Hydropower is the paradox of renewable energy. Hydroelectric plants offer a relatively cost-effective source of fossil fuel-free electricity, but they can increase flood risk, obstruct fish migration, disrupt river ecosystems, and displace people.
But it does not have to be this way. An international team of researchers looked at data from about three million rivers across the world to figure out where hydroelectric dams could be sited with minimal environmental impact.
Their analysis, published in the new journal Nature Water, shows that 124,761 potential locations meet the strict environmental requirements. Over 4,600 of these hydroelectric dams could generate an additional 5.27 Petawatt-hours of energy per year, which is a fifth of the world’s present electricity use, while being profitable
Two-thirds of global unused hydropower potential that the researchers calculated is distributed across the Himalayas. And Africa’s unused profitable and environmentally sound hydropower resource is four times larger than what the continent has developed so far. This study could help countries better plan their hydroelectricity strategies while considering environmental and societal impact.
In 2020, hydroelectricity produced about 17 percent of the world’s power. It is the third-largest source of electricity, after coal and natural gas, and the single largest source of renewable electricity. It has fallen out of favor recently because of its environmental damage, prompting removal in America and much of Europe.
But hydropower is expected to play a key role as developing nations transition to decarbonized energy systems. Hundreds of dams are being built or planned in many parts of the world. Planning this development so it minimizes environmental and society impact will be essential.
Last year, scientists used AI to analyze how to build dams on the Amazon river that maximize power generation and minimize environmental damage. But reports on global estimates unused profitable hydropower potential with strict environmental constraints have been rare, researchers write in the new paper.
“Hydropower can bring major benefits reducing the demand on coal or gas fired plants which are contributing to climate change,” said Joseph Holden, a professor of geography at the University of Leeds and a co-author on the paper, in a press release. “With careful planning and development, hydropower can make an important contribution to electricity generation. This major piece of work identifies where those sites are in the world.”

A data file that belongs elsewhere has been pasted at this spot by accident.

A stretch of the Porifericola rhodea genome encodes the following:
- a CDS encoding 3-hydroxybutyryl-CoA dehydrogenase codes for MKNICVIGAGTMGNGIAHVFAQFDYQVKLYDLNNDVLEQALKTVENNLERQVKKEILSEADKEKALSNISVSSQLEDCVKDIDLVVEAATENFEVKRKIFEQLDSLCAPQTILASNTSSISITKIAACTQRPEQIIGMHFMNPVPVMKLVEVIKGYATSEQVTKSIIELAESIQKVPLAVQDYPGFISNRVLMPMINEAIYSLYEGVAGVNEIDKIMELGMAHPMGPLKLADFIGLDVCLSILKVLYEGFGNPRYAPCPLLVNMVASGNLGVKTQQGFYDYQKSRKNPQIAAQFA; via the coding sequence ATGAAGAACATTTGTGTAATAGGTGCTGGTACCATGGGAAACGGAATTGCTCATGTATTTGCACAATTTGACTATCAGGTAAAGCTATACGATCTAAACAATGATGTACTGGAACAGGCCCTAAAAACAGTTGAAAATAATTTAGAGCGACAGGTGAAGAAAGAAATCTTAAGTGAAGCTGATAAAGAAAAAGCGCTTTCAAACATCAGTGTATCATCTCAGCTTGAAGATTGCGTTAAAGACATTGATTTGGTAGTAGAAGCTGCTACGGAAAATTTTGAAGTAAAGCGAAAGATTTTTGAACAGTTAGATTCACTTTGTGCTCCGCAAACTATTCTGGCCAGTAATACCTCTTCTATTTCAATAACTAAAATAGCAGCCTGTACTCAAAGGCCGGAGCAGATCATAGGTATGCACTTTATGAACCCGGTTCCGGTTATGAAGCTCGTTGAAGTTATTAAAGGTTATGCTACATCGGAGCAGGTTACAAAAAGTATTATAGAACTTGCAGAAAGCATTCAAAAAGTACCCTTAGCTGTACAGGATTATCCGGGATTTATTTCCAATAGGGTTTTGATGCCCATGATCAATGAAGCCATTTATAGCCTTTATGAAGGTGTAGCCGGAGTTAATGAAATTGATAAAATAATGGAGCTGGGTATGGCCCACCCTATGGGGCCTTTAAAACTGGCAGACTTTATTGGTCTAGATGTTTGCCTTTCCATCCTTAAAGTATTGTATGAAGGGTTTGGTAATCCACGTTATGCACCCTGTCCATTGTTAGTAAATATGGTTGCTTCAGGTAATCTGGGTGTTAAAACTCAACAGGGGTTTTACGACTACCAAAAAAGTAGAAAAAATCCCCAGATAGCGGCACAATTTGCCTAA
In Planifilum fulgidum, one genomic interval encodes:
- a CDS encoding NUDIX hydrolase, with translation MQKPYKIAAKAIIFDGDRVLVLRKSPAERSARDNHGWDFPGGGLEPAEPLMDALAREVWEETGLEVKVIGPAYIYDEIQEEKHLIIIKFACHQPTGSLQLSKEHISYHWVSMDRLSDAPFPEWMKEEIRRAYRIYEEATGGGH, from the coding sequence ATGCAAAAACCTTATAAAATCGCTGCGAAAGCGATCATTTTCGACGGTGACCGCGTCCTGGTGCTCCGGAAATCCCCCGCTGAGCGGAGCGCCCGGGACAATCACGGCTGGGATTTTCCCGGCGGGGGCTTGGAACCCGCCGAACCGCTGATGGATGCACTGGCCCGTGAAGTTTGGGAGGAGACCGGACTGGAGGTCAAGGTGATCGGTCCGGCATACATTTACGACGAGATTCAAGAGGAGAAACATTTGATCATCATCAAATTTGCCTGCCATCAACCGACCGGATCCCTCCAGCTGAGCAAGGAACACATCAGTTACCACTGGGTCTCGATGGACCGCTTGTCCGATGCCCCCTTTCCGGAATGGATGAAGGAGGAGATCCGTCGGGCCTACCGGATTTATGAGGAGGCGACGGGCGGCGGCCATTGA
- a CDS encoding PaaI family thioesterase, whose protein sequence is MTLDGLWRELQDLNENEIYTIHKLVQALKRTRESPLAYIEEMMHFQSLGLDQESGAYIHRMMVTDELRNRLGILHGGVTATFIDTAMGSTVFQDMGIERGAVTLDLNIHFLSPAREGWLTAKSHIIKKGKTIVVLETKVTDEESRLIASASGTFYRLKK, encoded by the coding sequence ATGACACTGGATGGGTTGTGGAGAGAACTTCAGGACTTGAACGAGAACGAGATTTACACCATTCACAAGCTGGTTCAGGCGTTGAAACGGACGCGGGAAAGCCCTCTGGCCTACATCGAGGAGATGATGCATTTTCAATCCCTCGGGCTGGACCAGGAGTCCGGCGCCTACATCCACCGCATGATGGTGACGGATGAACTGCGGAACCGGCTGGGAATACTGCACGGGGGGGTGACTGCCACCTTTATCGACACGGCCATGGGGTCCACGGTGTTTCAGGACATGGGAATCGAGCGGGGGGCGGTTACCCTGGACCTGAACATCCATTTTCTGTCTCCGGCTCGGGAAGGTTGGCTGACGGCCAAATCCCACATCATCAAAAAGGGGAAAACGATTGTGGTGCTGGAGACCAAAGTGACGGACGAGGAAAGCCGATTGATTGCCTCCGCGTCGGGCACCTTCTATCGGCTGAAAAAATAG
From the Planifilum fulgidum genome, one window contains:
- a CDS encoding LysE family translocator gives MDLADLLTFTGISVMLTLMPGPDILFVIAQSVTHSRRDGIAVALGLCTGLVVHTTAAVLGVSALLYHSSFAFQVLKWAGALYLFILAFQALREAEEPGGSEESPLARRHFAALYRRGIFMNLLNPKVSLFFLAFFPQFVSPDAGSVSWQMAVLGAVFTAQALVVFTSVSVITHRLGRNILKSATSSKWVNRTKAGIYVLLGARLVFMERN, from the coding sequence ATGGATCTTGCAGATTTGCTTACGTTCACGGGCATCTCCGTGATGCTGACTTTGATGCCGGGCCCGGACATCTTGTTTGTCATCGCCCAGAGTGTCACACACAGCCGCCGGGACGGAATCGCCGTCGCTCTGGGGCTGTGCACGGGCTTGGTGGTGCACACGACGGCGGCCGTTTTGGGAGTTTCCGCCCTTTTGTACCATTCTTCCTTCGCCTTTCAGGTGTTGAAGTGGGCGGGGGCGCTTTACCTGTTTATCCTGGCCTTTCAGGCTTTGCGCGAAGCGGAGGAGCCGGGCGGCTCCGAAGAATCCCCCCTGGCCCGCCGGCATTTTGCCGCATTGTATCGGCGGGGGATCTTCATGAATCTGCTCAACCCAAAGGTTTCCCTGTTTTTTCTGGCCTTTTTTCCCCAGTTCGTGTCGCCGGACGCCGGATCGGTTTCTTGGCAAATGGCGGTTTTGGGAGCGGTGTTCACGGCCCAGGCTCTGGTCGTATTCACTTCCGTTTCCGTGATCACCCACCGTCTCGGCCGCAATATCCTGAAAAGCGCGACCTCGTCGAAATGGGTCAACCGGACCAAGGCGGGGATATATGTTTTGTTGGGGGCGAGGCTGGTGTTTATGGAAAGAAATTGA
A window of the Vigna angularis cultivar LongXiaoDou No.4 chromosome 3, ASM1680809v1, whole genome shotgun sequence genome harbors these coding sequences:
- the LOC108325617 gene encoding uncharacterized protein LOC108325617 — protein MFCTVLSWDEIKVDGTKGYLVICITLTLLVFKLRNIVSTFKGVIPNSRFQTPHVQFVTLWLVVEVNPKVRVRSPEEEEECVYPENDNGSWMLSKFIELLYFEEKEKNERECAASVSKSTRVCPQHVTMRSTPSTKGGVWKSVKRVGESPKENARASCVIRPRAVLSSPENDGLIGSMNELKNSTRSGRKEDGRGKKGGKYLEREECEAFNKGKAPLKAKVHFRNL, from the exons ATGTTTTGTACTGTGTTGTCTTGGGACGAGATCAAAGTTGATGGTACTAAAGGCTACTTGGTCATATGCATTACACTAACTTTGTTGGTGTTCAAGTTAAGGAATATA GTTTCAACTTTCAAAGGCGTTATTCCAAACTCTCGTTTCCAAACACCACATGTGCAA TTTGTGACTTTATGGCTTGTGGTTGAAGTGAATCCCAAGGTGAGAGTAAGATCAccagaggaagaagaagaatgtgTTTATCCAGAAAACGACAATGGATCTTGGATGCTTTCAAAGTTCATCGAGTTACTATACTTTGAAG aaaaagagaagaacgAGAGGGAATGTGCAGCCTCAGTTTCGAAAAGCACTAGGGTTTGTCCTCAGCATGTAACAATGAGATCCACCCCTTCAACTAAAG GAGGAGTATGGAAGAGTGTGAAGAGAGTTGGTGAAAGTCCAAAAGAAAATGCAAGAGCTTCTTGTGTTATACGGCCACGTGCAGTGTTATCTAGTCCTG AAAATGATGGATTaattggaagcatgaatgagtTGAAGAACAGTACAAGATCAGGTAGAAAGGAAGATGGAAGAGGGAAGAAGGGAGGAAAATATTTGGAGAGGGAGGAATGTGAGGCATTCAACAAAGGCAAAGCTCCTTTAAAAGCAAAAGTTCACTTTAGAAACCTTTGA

Holden and colleagues started with a reconstruction of naturalized river flows in 2.89 million rivers around the world to calculate where hydropower plants could be built. They considered the two main hydropower systems: a dam that creates a reservoir from where water is channeled through a turbine to generate electricity; and diversion, where a river’s waterflow is rerouted to run a generating plant further downstream.
The researchers set strict criteria to limit environmental and social impacts. They excluded dam development in heritage areas, biodiversity hotspots, forests, peatlands, earthquake-prone zones, densely populated areas, and locations with existing dams and reservoirs. They also required that a new hydropower station not block the environmental flow needed to support river ecosystem health and water availability downstream, especially in dry seasons.
Small hydropower plants that divert tributary streams would be appropriate in the Himalayas and the Andes because the steep slopes there provide enough fall heights to generate electricity efficiently, the researchers say.
Asia and Africa together had about 85 percent of the world’s unused hydroelectric potential, the study found. These locations were mostly in China, Myanmar, India, Pakistan and Nepal in Asia; and in the Democratic Republic of the Congo, Ethiopia and Zambia in Africa. “Most African countries could potentially fully meet their current electricity demand if they were to develop their unused profitable potential, which would significantly improve Africa’s infrastructure and energy situation,” the team writes in the paper.
Source: Xu, R., Zeng, Z., Pan, M. et al. A global-scale framework for hydropower development incorporating strict environmental constraints. Nat Water, 2023.